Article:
You can read travel guides, watch videos, scour the internet and ask friends for information about your new travel destinations, but almost always you will be met with some surprises. I really think you’ll find at least one small thing at each new place that leaves you wondering “why didn’t I know this?” or “why didn’t they tell me THAT?”
That’s what this segment is all about. Today, a look at what I didn’t expect in Nasvhille.
1. Booted Out — Ahhh, cowboy boots. Such a quintessential country accessory. Sort of. Boot stores line Broadway and countless tourists can be seen toting the cardboard boxes containing their new boots. These stores are all over. It seems like every third shop in downtown Nashville is a boot shop.
It makes sense that Nashville would have so many cowboy boot shops because it is oozing with country culture and the boots clearly fit into that category, right? Well, I noticed something strange… almost nobody actually wears cowboy boots. I thought maybe it was because downtown has a lot of tourists and they just didn’t immediately put on their new purchases, but I didn’t see anyone wearing cowboy boots, even in the areas where locals hang out. I did see a lot of boots, but they were fashion or snow boots. Like I pointed out in the Music City post, it seems like many locals aren’t embracing the traditional country culture as much as I had expected. It was interesting to see something I had thought would be a big part of the city only turn out to be a tourist attraction. Regardless, of course I rode that cowboy boot tourist attraction. (Yes, I’m wearing boots, but not cowboy boots. Just like everyone else in the city, apparently.)
2. Begging for Tips — As much as I liked hitting all the different bars and music venues to take in some tunes from talented aspiring musicians, something about it didn’t sit quite right. I thought perhaps the first band I saw was just rude for requesting tips, but I encountered numerous bands basically begging for tips, and then I realized it was a thing. It’s not just that they ask for tips, but that a member of the band actually grabs the tip jar from the stage and goes table to table, person to person in the audience, asking for money. By the way, the music venues do pay the bands. Not a ton, but they get paid — similar to every other bar I’ve ever been, where they don’t go begging tableside. One musician actually hovered at our table, trying to get my hubby to take out his wallet until my man said we didn’t have any cash (we really didn’t, I never carry cash). I just don’t care for the feeling audience members got when confronted with someone coming right up and requesting money. It really feels like getting confronted by a beggar on the street. I’d much rather pay a small cover at the door one time than endure the band circling and guilt tripping the audience multiple times.
Here’s a photo of it in action. I wanted to hide this poor singer’s face because I know she was just doing what everyone else in downtown Nashville does to make a buck. The picture isn’t great because she was bouncing around a lot, so I pointed out the bucket labeled “Tip$ for the BAND!” Ugh, so awkward.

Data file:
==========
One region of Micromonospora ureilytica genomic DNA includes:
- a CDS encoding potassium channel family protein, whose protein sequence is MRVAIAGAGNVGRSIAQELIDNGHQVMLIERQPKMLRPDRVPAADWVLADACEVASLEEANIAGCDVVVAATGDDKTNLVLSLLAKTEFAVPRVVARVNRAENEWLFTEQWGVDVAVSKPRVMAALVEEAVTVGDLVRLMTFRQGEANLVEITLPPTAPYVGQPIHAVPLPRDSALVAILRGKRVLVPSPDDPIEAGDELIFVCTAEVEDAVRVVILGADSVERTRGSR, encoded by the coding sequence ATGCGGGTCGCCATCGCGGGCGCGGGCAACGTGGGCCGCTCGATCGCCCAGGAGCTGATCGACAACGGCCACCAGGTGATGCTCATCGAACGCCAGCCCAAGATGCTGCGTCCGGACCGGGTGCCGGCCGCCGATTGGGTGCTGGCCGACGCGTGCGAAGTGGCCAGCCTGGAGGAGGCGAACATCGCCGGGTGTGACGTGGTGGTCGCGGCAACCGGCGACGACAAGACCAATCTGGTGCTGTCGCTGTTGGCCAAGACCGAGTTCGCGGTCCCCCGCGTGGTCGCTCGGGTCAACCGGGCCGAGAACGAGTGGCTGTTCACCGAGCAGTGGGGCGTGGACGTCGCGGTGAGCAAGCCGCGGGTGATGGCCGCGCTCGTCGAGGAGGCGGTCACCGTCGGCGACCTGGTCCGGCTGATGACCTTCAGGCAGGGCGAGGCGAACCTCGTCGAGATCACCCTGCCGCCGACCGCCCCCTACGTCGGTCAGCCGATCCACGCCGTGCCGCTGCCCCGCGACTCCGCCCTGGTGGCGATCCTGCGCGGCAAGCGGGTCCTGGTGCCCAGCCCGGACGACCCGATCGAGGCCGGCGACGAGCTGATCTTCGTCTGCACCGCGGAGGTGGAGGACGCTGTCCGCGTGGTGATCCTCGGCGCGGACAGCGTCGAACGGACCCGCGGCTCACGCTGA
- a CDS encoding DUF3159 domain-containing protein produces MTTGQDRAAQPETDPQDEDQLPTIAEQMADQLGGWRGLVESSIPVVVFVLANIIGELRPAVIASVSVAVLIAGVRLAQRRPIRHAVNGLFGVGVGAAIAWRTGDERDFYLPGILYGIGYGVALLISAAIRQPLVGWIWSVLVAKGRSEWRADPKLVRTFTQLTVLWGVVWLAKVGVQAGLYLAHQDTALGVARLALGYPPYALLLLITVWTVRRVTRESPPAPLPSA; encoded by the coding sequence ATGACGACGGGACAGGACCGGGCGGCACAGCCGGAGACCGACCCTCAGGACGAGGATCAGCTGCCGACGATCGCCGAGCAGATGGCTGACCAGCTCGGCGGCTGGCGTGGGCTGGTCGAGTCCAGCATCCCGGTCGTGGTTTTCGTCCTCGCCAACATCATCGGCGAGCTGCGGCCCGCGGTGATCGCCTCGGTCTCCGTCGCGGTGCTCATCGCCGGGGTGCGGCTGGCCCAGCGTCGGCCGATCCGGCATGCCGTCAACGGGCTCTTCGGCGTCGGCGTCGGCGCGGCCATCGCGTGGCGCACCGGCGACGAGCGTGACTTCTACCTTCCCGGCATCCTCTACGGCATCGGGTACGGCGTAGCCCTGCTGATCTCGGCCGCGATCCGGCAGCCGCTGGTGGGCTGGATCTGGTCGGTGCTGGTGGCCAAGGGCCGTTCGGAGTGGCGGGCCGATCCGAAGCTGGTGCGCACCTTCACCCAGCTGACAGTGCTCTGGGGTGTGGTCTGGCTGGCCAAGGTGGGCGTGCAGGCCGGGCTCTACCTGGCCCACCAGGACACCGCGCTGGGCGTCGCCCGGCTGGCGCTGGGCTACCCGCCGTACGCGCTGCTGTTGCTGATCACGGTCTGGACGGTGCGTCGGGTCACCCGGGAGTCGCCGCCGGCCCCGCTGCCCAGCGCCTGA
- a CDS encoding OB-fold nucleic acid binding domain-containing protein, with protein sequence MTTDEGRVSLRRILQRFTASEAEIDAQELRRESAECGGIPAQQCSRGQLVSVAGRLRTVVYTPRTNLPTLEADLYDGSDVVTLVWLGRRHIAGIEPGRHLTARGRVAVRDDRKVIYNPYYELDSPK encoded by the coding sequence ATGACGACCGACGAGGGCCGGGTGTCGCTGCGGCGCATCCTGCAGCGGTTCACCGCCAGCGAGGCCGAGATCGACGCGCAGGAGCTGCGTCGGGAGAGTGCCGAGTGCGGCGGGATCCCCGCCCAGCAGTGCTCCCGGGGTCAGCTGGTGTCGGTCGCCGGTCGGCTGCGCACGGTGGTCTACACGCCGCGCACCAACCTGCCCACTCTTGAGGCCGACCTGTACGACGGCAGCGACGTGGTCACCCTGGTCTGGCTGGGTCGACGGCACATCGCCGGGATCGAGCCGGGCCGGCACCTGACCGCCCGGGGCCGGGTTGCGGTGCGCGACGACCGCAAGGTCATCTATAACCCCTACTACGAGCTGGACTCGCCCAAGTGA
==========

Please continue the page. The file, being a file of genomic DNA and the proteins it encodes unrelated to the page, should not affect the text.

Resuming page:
3. Free Wi-Fi in Downtown — This is an innovation I think every city should have. Free Wi-Fi is a magical thing. It makes babies smile. It lets drunken bros quickly find pizza instead of starting fist fights with each other. It lets thugs check kitty videos instead of mugging people. Don’t you see that free Wi-Fi everywhere could create world peace?? Well it could. I was surprised when I sidled up outside a restaurant during the ice storm (it was closed, like everything else in town) and tried tapping into its Wi-Fi. The free Nashville Wi-Fi popped up, and I think angels started singing. The city launched the initiative a couple years ago and hopes to expand into other neighborhoods. Bravo, Nashville.
3. Drink Up! Or Not — The alcohol laws in Tennessee are weird, even in counties that aren’t dry. Bartenders and servers begrudgingly check everyone’s ID, even if they’re clearly over age. Tennessee became the first state to mandate universal carding when it launched the effort about eight years ago. Although certain loopholes apply to bars and not to stores selling alcohol, most bartenders still card religiously because of all the intricacies of the laws and the strict enforcement. A bartender told me, with a sneer, that the state’s alcohol control board decided to make up arbitrary laws when it was losing money. Apparently the board regularly sends around employees to check that bars and servers are following the laws, and they slap violators with heavy fines if for a small slip-up. That means they card even 60- and 70-year-old customers because others have been busted for not doing so. Seriously, I saw it. The moral of the story is, bring your ID everywhere no matter how old you are. Otherwise, no beer for you!
4. It’s quirky — Having heard so many stories about Tennessee residents being rather reserved, it was cool to see that wasn’t necessarily the case. Nashville definitely has a quirky side. For instance, it had a full-scale replica of the Parthenon built for the 1897 Centennial Exposition. It’s the only place outside of Greece to have such a thing. That’s pretty quirky, if you ask me. Also showing the city’s quirkiness and sense of humor is these two bars. “Losers” bar is right next door to “Winners.”
Or the “I Dream of Weenie” restaurant in East Nashville. It’s a stationary yellow Volkswagen van. There is no seating, but I understand that in nicer weather the employees loan out picnic blankets to customers.
Or the unusual wall mural with a pop-out arm and faux soda fountain with real running water at Mike’s Ice Cream. Part quirky, part creepy.
Obviously, everyone’s experience is different and these are just some things that struck me, personally. Let me know in the comments section if you were surprised by anything while visiting Nashville.